Book VII - Chapter XXII - How at night came an armed knight, and fought with Sir Gareth, and he, sore hurt in the thigh, smote off the knight's head.
AND then she let fetch to-fore him Linet, the damosel that had ridden with him many wildsome ways. Then was Sir Gareth more gladder than he was to-fore. And then they troth-plight each other to love, and never to fail whiles their life lasteth. And so they burnt both in love, that they were accorded to abate their lusts secretly. And there Dame Lionesse counselled Sir Gareth to sleep in none other place but in the hall. And there she promised him to come to his bed a little afore midnight.
This counsel was not so privily kept but it was understood; for they were but young both, and tender of age, and had not used none such crafts to-fore. Wherefore the damosel Linet was a little displeased, and she thought her sister Dame Lionesse was a little over-hasty, that she might not abide the time of her marriage; and for saving their worship, she thought to abate their hot lusts. And so she let ordain by her subtle crafts that they had not their intents neither with other, as in their delights, until they were married. And so it passed on. At-after supper was made clean avoidance, that every lord and lady should go unto his rest. But Sir Gareth said plainly he would go no farther than the hall, for in such places, he said, was convenient for an errant-knight to take his rest in; and so there were ordained great couches, and thereon feather beds, and there laid him down to sleep; and within a while came Dame Lionesse, wrapped in a mantle furred with ermine, and laid her down beside Sir Gareth. And therewithal he began to kiss her. And then he looked afore him, and there he apperceived and saw come an armed knight, with many lights about him; and this knight had a long gisarm in his hand, and made grim countenance to smite him. When Sir Gareth saw him come in that wise, he leapt out of his bed, and gat in his hand his sword, and leapt straight toward that knight. And when the knight saw Sir Gareth come so fiercely upon him, he smote him with a foin through the thick of the thigh that the wound was a shaftmon broad and had cut a-two many veins and sinews. And therewithal Sir Gareth smote him upon the helm such a buffet that he fell grovelling; and then he leapt over him and unlaced his helm, and smote off his head from the body. And then he bled so fast that he might not stand, but so he laid him down upon his bed, and there he swooned and lay as he had been dead.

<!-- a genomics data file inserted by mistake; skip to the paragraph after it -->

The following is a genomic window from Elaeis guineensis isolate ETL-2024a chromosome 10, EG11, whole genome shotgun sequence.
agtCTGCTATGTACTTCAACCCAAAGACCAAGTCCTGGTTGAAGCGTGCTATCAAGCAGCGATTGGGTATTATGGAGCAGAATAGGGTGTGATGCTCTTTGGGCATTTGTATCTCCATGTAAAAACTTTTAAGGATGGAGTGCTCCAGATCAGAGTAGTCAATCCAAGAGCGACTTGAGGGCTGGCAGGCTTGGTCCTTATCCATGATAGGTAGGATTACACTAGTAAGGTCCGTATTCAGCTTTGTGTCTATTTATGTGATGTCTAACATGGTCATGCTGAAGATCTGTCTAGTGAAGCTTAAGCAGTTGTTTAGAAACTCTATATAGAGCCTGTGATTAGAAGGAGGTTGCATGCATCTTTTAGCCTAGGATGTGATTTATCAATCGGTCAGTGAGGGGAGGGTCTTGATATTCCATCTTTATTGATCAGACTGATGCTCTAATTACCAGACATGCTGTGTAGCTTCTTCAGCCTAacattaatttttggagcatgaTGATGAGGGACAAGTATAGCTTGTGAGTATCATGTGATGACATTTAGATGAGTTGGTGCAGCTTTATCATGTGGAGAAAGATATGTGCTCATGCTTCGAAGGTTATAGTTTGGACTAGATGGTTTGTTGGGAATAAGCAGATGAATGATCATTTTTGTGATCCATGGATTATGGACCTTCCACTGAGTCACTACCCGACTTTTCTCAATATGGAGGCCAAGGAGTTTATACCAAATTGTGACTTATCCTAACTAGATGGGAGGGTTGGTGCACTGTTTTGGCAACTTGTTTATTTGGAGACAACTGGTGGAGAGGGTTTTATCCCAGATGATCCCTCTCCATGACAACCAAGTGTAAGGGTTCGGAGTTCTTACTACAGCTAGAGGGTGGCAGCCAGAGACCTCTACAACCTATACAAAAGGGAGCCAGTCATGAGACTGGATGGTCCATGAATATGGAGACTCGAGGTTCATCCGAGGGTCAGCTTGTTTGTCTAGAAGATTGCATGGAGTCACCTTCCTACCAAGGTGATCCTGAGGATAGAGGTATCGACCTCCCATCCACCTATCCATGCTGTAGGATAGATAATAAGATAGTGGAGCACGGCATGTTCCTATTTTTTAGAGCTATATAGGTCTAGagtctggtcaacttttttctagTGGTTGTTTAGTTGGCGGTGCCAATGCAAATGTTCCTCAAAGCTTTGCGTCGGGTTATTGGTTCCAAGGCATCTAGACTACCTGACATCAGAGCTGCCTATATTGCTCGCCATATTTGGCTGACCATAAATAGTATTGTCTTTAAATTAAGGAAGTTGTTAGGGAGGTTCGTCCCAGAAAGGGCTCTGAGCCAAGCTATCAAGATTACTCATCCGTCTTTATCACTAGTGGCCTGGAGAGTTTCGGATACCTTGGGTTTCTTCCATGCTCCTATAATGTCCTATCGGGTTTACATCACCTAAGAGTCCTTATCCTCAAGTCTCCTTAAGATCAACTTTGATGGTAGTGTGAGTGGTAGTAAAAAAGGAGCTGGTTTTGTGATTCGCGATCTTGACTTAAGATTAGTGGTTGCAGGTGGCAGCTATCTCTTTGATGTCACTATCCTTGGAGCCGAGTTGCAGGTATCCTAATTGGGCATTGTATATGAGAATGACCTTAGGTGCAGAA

Then Dame Lionesse cried aloud, that her brother Sir Gringamore heard, and came down. And when he saw Sir Gareth so shamefully wounded he was sore displeased, and said: I am shamed that this noble knight is thus honoured. Sir, said Sir Gringamore, how may this be, that ye be here, and this noble knight wounded? Brother, she said, I can not tell you, for it was not done by me, nor by mine assent. For he is my lord and I am his, and he must be mine husband; therefore, my brother, I will that ye wit I shame me not to be with him, nor to do him all the pleasure that I can. Sister, said Sir Gringamore, and I will that ye wit it, and Sir Gareth both, that it was never done by me, nor by my assent that this unhappy deed was done. And there they staunched his bleeding as well as they might, and great sorrow made Sir Gringamore and Dame Lionesse.
And forthwithal came Dame Linet, and took up the head in the sight of them all, and anointed it with an ointment thereas it was smitten off; and in the same wise she did to the other part thereas the head stuck, and then she set it together, and it stuck as fast as ever it did. And the knight arose lightly up, and the damosel Linet put him in her chamber. All this saw Sir Gringamore and Dame Lionesse, and so did Sir Gareth; and well he espied that it was the damosel Linet, that rode with him through the perilous passages. Ah well, damosel, said Sir Gareth, I weened ye would not have done as ye have done. My lord Gareth, said Linet, all that I have done I will avow, and all that I have done shall be for your honour and worship, and to us all. And so within a while Sir Gareth was nigh whole, and waxed light and jocund, and sang, danced, and gamed; and he and Dame Lionesse were so hot in burning love that they made their covenant at the tenth night after, that she should come to his bed. And because he was wounded afore, he laid his armour and his sword nigh his bed's side.